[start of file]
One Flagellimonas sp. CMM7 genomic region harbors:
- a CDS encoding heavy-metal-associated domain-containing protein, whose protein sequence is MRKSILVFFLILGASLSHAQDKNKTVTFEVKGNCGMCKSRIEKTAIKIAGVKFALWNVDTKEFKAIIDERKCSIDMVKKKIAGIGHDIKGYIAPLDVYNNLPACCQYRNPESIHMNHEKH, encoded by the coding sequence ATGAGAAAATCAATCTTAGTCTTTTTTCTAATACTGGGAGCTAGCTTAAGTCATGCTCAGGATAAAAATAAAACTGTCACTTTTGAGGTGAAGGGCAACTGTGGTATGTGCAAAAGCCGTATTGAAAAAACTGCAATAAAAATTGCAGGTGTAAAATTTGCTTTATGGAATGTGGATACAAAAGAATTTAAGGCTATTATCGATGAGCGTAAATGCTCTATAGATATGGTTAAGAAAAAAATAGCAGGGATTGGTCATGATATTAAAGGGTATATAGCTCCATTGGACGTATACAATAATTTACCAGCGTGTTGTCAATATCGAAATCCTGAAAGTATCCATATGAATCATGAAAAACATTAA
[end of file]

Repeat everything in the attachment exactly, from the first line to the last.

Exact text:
One Flagellimonas sp. CMM7 genomic region harbors:
- a CDS encoding heavy-metal-associated domain-containing protein, whose protein sequence is MRKSILVFFLILGASLSHAQDKNKTVTFEVKGNCGMCKSRIEKTAIKIAGVKFALWNVDTKEFKAIIDERKCSIDMVKKKIAGIGHDIKGYIAPLDVYNNLPACCQYRNPESIHMNHEKH, encoded by the coding sequence ATGAGAAAATCAATCTTAGTCTTTTTTCTAATACTGGGAGCTAGCTTAAGTCATGCTCAGGATAAAAATAAAACTGTCACTTTTGAGGTGAAGGGCAACTGTGGTATGTGCAAAAGCCGTATTGAAAAAACTGCAATAAAAATTGCAGGTGTAAAATTTGCTTTATGGAATGTGGATACAAAAGAATTTAAGGCTATTATCGATGAGCGTAAATGCTCTATAGATATGGTTAAGAAAAAAATAGCAGGGATTGGTCATGATATTAAAGGGTATATAGCTCCATTGGACGTATACAATAATTTACCAGCGTGTTGTCAATATCGAAATCCTGAAAGTATCCATATGAATCATGAAAAACATTAA